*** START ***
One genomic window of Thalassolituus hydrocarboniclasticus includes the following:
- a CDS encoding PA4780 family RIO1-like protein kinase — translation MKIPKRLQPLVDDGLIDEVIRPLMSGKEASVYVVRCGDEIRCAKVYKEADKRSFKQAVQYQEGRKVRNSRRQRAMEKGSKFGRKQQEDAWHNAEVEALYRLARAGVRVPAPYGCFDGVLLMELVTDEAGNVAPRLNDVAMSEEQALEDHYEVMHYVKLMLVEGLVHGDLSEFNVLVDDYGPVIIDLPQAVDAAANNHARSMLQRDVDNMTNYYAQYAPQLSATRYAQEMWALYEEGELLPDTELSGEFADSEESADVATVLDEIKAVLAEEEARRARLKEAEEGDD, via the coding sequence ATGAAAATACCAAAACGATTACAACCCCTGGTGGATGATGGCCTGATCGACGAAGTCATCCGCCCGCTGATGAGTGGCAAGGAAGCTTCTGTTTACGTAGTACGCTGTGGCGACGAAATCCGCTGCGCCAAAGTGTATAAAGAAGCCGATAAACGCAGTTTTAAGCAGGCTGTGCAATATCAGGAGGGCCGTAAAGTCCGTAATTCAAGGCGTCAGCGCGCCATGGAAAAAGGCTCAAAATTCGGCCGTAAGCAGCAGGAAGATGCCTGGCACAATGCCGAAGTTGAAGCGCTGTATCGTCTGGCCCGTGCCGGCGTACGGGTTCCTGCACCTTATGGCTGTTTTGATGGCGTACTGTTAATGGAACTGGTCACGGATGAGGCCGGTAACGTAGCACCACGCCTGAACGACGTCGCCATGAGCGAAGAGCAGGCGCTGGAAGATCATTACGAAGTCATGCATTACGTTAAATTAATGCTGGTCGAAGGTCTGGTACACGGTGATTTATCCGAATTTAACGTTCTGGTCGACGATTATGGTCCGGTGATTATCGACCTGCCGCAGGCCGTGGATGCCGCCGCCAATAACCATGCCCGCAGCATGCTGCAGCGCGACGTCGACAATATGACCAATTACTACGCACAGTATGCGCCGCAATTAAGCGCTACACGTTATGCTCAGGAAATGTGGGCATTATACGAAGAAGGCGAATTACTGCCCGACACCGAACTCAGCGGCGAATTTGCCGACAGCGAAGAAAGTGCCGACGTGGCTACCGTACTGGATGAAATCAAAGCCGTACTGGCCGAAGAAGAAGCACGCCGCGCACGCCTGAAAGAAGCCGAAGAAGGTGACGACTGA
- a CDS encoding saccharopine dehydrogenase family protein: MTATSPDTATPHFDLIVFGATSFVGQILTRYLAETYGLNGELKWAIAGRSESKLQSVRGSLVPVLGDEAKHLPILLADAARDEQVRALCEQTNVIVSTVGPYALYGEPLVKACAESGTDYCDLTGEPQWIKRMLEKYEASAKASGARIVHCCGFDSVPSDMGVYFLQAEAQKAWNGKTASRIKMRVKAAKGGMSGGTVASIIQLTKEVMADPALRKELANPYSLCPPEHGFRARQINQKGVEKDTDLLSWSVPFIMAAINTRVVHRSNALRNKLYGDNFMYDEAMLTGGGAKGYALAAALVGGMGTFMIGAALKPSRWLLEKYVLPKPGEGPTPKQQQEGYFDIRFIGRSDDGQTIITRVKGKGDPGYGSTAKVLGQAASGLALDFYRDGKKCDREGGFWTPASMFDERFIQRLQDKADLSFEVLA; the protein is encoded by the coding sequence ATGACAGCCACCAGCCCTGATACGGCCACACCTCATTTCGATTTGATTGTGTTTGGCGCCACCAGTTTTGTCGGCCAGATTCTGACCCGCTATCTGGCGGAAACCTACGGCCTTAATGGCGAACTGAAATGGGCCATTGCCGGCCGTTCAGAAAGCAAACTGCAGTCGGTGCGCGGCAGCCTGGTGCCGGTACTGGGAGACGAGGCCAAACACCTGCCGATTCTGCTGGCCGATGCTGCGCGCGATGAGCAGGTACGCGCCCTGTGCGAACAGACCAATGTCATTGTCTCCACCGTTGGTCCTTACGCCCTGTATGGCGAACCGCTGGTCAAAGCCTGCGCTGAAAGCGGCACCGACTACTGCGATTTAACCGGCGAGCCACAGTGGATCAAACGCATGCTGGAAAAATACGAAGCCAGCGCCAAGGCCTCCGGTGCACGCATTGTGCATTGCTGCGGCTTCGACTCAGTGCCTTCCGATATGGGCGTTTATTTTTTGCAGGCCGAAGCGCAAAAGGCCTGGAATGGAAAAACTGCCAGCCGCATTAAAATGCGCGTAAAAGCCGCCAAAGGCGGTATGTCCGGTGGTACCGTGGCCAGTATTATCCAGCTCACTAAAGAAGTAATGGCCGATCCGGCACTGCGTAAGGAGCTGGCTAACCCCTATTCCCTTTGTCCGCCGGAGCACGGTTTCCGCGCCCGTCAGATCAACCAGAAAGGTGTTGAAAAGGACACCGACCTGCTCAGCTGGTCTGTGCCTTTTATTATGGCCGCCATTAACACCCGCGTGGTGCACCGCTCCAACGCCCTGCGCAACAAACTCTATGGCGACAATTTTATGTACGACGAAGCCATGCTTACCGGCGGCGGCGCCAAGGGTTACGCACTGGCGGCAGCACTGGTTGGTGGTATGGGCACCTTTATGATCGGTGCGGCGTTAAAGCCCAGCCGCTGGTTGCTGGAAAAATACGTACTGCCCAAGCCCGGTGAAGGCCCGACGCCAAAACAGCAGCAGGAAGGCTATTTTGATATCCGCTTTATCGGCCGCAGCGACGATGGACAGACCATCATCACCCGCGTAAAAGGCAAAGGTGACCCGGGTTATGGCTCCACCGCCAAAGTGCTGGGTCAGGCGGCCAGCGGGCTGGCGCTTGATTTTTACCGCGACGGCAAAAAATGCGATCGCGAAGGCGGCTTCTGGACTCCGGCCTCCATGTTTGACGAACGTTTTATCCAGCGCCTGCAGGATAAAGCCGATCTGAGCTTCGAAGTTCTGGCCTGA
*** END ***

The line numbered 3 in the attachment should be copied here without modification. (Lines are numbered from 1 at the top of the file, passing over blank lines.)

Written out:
- a CDS encoding saccharopine dehydrogenase family protein: MTATSPDTATPHFDLIVFGATSFVGQILTRYLAETYGLNGELKWAIAGRSESKLQSVRGSLVPVLGDEAKHLPILLADAARDEQVRALCEQTNVIVSTVGPYALYGEPLVKACAESGTDYCDLTGEPQWIKRMLEKYEASAKASGARIVHCCGFDSVPSDMGVYFLQAEAQKAWNGKTASRIKMRVKAAKGGMSGGTVASIIQLTKEVMADPALRKELANPYSLCPPEHGFRARQINQKGVEKDTDLLSWSVPFIMAAINTRVVHRSNALRNKLYGDNFMYDEAMLTGGGAKGYALAAALVGGMGTFMIGAALKPSRWLLEKYVLPKPGEGPTPKQQQEGYFDIRFIGRSDDGQTIITRVKGKGDPGYGSTAKVLGQAASGLALDFYRDGKKCDREGGFWTPASMFDERFIQRLQDKADLSFEVLA; the protein is encoded by the coding sequence ATGACAGCCACCAGCCCTGATACGGCCACACCTCATTTCGATTTGATTGTGTTTGGCGCCACCAGTTTTGTCGGCCAGATTCTGACCCGCTATCTGGCGGAAACCTACGGCCTTAATGGCGAACTGAAATGGGCCATTGCCGGCCGTTCAGAAAGCAAACTGCAGTCGGTGCGCGGCAGCCTGGTGCCGGTACTGGGAGACGAGGCCAAACACCTGCCGATTCTGCTGGCCGATGCTGCGCGCGATGAGCAGGTACGCGCCCTGTGCGAACAGACCAATGTCATTGTCTCCACCGTTGGTCCTTACGCCCTGTATGGCGAACCGCTGGTCAAAGCCTGCGCTGAAAGCGGCACCGACTACTGCGATTTAACCGGCGAGCCACAGTGGATCAAACGCATGCTGGAAAAATACGAAGCCAGCGCCAAGGCCTCCGGTGCACGCATTGTGCATTGCTGCGGCTTCGACTCAGTGCCTTCCGATATGGGCGTTTATTTTTTGCAGGCCGAAGCGCAAAAGGCCTGGAATGGAAAAACTGCCAGCCGCATTAAAATGCGCGTAAAAGCCGCCAAAGGCGGTATGTCCGGTGGTACCGTGGCCAGTATTATCCAGCTCACTAAAGAAGTAATGGCCGATCCGGCACTGCGTAAGGAGCTGGCTAACCCCTATTCCCTTTGTCCGCCGGAGCACGGTTTCCGCGCCCGTCAGATCAACCAGAAAGGTGTTGAAAAGGACACCGACCTGCTCAGCTGGTCTGTGCCTTTTATTATGGCCGCCATTAACACCCGCGTGGTGCACCGCTCCAACGCCCTGCGCAACAAACTCTATGGCGACAATTTTATGTACGACGAAGCCATGCTTACCGGCGGCGGCGCCAAGGGTTACGCACTGGCGGCAGCACTGGTTGGTGGTATGGGCACCTTTATGATCGGTGCGGCGTTAAAGCCCAGCCGCTGGTTGCTGGAAAAATACGTACTGCCCAAGCCCGGTGAAGGCCCGACGCCAAAACAGCAGCAGGAAGGCTATTTTGATATCCGCTTTATCGGCCGCAGCGACGATGGACAGACCATCATCACCCGCGTAAAAGGCAAAGGTGACCCGGGTTATGGCTCCACCGCCAAAGTGCTGGGTCAGGCGGCCAGCGGGCTGGCGCTTGATTTTTACCGCGACGGCAAAAAATGCGATCGCGAAGGCGGCTTCTGGACTCCGGCCTCCATGTTTGACGAACGTTTTATCCAGCGCCTGCAGGATAAAGCCGATCTGAGCTTCGAAGTTCTGGCCTGA